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Monday, June 4, 2012

Is Now the Right Time to Sell Your Store?

Source: CSP Daily News
By Steve Holtz

CHICAGO -- With the majority of major-oil retail selloffs generally complete, real-estate and financial advisors in the convenience store industry see a new phase of merger and acquisition activity nearing.

"The next phase for the industry is going to be further consolidation within the jobber network," John Sartory, managing director and principal of Petroleum Capital & Real Estate LLC, West Friendship, Md., told CSP Daily News recently. "If you're a small to midsized jobber or somebody that is looking to exit from the industry and you're waiting for the right time, now would be the time to do it."

Sartory said his outlook is driven by both the wrap up of the major-oil selloffs and trends within the financial market.

"All of the major-oil activity is over, so probably you can get a lot more attention, if you've got a smaller package, from the bigger players than you would have while they were bidding on the Exxon or Shell assets," he said. "Secondly, the credit market is still tight ... but it is better [than it has been] and interest rates are low."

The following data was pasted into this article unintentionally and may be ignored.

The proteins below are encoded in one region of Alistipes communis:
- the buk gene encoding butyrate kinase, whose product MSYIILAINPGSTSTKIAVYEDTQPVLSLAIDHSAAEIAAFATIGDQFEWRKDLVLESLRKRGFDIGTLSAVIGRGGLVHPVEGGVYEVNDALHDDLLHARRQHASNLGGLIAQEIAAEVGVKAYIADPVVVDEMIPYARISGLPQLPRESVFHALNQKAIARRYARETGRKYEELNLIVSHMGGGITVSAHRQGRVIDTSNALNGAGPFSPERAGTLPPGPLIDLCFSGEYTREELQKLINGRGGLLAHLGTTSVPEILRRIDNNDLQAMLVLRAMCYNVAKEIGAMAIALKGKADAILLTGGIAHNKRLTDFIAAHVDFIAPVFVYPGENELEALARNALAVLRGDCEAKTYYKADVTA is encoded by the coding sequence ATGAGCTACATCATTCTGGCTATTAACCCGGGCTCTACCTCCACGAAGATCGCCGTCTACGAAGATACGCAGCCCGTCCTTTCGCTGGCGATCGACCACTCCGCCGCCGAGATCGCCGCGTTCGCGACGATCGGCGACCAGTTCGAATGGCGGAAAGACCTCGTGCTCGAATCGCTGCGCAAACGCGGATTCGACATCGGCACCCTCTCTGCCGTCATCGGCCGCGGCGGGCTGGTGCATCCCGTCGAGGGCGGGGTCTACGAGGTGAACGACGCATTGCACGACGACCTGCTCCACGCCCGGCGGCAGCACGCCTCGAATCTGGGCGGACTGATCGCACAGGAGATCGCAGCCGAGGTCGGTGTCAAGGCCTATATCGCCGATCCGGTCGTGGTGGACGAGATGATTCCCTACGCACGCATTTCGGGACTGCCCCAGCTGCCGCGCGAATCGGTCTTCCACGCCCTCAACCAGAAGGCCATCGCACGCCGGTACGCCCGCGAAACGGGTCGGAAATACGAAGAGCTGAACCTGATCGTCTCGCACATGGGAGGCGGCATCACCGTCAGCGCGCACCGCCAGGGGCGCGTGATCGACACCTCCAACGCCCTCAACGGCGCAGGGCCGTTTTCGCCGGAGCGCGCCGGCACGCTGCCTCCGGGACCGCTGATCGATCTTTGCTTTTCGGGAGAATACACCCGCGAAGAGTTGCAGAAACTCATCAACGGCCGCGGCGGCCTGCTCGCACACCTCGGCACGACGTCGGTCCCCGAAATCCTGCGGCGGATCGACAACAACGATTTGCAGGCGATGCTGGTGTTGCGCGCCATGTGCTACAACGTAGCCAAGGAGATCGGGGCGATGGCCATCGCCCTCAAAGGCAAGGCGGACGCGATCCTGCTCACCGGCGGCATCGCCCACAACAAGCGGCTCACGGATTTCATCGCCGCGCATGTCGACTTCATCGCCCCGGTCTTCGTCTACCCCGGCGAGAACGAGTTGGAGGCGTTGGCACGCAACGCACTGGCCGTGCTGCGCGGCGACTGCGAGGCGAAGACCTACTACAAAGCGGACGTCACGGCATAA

Sartory said funding is available for those who want to buy but conditional. "You've got to be preapproved, and you've got to come up with a structure of private equity or a decent down payment. [With that], people that are large enough can acquire other sites."

And what kind of assets can potential buyers expect to find?

"If you were, say, a jobbership and you have no heir apparent and you maybe have 30 or 40 sites and maybe you're doing less than 50 million gallons, I think now would be the time to consider selling," Sartory said.

Dennis Ruben, executive managing director of NRC Realty & Capital Advisors, Chicago, generally agreed with Sartory.

"Retailers who are relatively small are feeling the competitive pressures that they cannot compete with the big players," he told CSP Daily News. "And I believe that somebody that's got 25 to 75 sites, ? you probably have to sell. There are exceptions to the rule, but ? I think you're going to see a lot of people say, 'I don't know how I can compete with The Pantrys of the world or the Casey's'."

Ruben also anticipates many of those retailers who bought the major-oil assets--those sold off over the past five years by BP, ExxonMobil and ConocoPhillips, among others--will enter a new phase of their business strategies.

"Some of those who bought from the o